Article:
When the government prints more money, then how does this extra money end up in the hands of the people, they still are being paid the same amount of salary annually by their employers.
This is really two questions:
How does the money get into the economy? The US government increases the money supply by having the Fed buy things with dollars that did not previously exist. Typically they buy financial assets, pushing their price up and putting new money into the hands of the previous owners of those securities (often the US treasury, which means it is injected into the economy in the form of government spending).
How do individuals get this money if their incomes are fixed? For a given individual, their income may be fixed in the short run. However, across the economy there are many people whose incomes fluctuate with sales or who are up for raises that depend on sales or profit. Or who get a higher wage when they change jobs. As the money supply increases, consumers have more money in hand and spend more money, raising wages for those whose wages can go up using these mechanisms. Your intuition is right about people with truly fixed wages, though: in the short run, they do not participate in the money supply increase. This is why people on a fixed income (like elderly people living on a pension) hate inflation.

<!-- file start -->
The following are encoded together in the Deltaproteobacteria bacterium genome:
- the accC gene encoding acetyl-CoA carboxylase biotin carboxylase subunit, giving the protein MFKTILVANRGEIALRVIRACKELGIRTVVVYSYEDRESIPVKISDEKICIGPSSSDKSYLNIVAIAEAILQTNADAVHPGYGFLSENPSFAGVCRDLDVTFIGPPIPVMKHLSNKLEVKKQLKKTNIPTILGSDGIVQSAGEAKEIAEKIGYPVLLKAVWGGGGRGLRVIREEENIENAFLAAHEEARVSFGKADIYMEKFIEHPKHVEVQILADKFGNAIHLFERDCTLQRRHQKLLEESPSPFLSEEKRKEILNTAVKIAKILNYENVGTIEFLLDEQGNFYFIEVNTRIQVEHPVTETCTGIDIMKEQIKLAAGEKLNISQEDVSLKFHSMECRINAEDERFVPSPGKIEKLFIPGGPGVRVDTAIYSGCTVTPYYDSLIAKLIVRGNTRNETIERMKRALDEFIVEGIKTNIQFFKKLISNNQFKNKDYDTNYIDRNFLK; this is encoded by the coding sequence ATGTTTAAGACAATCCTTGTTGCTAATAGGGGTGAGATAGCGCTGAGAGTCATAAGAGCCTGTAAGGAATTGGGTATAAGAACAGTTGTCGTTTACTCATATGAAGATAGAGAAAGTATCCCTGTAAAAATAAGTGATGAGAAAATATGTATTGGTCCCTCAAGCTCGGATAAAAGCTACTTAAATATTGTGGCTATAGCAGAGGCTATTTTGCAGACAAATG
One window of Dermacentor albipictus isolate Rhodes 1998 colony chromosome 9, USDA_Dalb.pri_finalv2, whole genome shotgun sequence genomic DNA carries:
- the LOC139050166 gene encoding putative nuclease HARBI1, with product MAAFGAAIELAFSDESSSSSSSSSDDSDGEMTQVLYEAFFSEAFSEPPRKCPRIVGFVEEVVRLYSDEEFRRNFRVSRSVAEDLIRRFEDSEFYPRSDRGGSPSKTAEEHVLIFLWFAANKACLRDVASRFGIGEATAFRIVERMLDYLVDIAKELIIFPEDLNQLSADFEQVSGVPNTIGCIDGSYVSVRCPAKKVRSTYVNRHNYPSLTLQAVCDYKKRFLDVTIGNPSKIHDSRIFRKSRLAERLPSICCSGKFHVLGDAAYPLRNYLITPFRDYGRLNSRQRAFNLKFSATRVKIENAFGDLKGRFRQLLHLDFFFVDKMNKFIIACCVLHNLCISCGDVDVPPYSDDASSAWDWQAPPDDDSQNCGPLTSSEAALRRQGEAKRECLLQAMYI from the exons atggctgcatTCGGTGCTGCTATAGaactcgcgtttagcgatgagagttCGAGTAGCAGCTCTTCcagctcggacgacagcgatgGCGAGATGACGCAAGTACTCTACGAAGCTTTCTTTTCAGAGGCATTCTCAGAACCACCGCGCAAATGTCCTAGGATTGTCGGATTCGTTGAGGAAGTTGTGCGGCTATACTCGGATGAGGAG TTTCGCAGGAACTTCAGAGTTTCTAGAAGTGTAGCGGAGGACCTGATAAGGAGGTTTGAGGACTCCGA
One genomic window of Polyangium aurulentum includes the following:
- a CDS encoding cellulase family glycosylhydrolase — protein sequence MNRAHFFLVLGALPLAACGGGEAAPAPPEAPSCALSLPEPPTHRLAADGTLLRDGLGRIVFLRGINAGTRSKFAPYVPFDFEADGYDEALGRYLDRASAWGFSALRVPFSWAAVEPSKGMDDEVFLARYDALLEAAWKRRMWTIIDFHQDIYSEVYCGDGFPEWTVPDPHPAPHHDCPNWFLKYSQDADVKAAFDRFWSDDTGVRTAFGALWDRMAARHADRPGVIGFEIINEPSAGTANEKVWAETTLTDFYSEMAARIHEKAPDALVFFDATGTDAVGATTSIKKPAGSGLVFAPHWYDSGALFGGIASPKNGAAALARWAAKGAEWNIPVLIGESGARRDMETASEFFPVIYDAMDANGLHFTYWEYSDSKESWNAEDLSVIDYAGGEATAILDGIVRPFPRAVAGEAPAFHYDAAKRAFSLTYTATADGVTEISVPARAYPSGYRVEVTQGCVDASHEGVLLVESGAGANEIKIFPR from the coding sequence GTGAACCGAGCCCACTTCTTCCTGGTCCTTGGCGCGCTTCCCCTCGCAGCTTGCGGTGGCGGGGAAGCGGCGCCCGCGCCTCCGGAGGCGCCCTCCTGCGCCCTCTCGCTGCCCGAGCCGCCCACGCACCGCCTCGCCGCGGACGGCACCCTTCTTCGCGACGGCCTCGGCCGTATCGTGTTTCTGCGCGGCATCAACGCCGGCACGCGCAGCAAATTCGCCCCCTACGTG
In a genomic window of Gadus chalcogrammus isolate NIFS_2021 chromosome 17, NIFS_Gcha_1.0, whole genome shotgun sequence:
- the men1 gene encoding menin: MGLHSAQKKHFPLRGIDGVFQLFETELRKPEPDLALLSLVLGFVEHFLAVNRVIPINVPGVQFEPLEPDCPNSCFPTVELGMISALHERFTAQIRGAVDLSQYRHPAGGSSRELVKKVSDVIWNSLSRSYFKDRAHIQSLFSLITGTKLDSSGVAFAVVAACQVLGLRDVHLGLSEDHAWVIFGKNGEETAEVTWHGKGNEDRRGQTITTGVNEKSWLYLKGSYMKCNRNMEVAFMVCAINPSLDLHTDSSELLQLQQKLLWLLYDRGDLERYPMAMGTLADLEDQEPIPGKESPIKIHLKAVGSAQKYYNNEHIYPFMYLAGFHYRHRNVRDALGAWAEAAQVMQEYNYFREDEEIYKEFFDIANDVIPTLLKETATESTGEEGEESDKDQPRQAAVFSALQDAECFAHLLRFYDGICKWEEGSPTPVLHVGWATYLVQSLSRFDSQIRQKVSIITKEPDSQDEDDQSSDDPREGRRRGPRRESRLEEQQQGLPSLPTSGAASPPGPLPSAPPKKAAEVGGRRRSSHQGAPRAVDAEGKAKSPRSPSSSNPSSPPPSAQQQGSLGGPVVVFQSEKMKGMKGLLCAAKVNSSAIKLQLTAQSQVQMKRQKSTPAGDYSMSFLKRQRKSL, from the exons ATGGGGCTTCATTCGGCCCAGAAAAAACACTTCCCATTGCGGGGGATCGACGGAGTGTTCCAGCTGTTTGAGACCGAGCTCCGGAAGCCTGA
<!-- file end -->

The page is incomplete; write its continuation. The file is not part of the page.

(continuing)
Overall inflation shifts wealth from lenders to debtors and from those with fixed incomes to those with adjustable incomes.
why does the price of the goods increase?
The price of a good is the equilibrium between the people buying and the people selling. A change in the money supply does not change how many goods there are to sell but it does change how many dollars the people buying them have. If people have more money, they will be willing to pay more, so the price goes up.